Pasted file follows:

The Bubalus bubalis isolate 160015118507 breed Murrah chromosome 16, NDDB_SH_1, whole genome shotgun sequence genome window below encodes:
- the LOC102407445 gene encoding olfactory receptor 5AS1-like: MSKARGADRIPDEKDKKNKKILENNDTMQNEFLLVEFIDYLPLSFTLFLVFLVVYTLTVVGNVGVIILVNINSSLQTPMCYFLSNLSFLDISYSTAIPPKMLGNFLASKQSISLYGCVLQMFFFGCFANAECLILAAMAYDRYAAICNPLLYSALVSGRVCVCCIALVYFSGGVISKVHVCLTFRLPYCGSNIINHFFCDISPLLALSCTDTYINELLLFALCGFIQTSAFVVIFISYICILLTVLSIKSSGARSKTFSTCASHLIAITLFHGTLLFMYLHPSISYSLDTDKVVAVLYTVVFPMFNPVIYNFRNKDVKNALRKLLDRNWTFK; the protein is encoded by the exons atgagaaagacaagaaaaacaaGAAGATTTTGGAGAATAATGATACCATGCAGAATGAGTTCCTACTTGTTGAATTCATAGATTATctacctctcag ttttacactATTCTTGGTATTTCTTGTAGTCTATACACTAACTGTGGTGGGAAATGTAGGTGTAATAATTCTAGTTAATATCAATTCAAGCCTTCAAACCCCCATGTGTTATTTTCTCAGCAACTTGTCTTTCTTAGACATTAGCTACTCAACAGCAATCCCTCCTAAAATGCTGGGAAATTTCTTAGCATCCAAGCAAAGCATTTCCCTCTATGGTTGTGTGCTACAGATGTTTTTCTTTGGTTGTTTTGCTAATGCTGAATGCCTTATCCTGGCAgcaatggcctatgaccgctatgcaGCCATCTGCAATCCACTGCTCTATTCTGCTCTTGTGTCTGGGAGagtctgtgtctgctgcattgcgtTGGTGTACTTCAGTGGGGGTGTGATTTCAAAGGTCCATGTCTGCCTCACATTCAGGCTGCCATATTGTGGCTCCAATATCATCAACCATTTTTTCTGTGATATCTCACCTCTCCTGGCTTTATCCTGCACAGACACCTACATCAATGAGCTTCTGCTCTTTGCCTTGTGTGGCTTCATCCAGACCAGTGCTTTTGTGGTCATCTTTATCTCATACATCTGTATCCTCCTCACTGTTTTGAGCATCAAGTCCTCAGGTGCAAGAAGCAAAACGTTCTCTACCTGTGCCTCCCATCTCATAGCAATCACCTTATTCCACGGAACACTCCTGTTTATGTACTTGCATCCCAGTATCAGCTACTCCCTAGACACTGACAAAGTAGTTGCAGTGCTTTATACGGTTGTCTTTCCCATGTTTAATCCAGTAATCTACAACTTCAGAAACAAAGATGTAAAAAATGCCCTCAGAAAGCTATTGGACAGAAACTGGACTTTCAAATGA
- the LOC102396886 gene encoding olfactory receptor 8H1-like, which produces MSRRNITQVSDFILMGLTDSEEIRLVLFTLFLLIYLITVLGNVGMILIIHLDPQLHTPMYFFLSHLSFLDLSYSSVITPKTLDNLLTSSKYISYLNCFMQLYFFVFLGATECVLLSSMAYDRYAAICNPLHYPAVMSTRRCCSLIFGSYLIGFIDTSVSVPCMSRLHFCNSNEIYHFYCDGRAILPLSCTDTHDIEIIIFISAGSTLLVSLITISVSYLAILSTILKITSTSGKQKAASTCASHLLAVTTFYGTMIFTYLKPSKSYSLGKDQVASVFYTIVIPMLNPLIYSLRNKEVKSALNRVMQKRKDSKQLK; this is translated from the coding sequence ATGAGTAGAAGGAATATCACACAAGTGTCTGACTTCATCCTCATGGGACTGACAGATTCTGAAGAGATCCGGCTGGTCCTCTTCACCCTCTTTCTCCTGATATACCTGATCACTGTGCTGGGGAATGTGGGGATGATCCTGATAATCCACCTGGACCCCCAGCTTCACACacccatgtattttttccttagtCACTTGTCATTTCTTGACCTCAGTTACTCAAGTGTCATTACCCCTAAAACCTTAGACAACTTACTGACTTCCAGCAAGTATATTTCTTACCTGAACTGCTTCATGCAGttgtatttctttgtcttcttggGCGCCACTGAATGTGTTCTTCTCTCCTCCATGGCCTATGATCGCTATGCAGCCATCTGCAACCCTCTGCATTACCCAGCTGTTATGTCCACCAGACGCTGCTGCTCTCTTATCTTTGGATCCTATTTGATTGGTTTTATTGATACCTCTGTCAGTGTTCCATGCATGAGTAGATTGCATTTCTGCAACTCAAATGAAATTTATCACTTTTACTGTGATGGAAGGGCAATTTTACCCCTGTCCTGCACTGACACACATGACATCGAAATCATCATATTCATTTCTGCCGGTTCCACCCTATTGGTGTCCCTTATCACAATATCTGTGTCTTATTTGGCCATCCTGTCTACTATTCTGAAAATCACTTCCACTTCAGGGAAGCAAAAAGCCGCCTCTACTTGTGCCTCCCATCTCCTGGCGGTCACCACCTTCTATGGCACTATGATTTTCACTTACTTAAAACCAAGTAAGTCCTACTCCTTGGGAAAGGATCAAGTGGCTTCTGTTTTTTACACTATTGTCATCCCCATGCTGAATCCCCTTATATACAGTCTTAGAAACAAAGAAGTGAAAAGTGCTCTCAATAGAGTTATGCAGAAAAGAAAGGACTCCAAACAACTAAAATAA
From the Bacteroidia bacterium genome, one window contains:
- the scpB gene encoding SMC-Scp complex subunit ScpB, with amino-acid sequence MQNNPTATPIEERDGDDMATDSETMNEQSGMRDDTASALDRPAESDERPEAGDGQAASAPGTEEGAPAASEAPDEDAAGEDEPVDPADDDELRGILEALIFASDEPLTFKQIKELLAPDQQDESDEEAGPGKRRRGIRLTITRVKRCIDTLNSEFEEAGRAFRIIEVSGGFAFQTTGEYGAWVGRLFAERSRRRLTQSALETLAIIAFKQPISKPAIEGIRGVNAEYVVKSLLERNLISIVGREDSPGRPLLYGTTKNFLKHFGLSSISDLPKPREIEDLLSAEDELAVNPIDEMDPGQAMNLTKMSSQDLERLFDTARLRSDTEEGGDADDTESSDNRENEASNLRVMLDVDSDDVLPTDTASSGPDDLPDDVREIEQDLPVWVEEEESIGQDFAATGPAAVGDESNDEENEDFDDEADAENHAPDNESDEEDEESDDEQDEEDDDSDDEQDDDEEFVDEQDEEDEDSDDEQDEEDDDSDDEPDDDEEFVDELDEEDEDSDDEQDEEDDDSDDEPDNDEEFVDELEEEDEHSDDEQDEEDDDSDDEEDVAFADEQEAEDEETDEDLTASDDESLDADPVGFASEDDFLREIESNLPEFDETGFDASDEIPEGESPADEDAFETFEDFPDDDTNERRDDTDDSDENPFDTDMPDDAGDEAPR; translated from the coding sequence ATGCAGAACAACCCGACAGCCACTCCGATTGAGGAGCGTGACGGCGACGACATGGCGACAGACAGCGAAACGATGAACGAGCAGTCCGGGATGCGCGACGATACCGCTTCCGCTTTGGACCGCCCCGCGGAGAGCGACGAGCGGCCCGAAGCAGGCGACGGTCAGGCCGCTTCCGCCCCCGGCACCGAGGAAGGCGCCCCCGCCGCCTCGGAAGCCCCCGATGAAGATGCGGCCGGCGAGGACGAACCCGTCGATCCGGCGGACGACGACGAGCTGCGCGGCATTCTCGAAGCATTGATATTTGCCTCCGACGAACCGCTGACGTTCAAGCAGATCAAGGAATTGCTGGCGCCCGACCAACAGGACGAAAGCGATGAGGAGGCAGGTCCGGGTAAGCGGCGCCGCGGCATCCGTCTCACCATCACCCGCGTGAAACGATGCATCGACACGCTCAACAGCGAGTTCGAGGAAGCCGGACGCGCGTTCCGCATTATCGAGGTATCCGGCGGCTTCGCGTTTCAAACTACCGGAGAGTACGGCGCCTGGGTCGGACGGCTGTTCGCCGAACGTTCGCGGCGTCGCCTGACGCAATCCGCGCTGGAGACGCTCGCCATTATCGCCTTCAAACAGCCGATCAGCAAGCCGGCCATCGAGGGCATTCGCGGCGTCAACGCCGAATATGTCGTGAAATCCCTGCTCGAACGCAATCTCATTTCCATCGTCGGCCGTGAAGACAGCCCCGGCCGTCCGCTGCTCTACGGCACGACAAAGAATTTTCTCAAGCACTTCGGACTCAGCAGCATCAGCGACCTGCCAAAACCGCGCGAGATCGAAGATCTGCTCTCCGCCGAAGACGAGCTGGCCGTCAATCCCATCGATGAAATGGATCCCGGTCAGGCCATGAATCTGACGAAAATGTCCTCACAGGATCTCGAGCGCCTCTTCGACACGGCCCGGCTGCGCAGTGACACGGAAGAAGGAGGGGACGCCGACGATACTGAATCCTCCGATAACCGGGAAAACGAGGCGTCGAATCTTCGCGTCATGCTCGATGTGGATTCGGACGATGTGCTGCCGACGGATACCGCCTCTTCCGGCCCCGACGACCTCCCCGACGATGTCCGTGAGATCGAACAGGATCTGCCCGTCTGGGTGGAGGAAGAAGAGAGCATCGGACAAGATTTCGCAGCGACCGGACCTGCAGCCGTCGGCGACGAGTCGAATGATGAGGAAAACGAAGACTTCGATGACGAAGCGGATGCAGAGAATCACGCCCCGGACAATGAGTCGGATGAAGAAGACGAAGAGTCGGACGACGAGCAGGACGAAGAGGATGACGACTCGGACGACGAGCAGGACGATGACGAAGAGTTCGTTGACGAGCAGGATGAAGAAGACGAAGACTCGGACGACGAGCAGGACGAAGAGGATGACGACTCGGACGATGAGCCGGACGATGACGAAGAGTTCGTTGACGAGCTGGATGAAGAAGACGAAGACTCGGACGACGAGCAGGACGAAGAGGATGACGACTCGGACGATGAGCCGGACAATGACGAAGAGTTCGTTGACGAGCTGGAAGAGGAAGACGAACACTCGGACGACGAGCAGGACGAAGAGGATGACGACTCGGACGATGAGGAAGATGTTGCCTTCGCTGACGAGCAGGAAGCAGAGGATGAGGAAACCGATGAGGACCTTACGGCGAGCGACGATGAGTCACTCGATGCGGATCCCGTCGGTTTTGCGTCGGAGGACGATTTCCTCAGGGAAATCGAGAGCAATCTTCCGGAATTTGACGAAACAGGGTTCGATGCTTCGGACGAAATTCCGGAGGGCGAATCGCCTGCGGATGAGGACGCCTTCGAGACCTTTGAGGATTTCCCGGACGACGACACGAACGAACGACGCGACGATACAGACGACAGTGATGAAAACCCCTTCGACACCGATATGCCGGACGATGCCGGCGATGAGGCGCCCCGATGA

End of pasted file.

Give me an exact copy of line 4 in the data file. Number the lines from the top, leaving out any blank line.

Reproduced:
From the Bacteroidia bacterium genome, one window contains: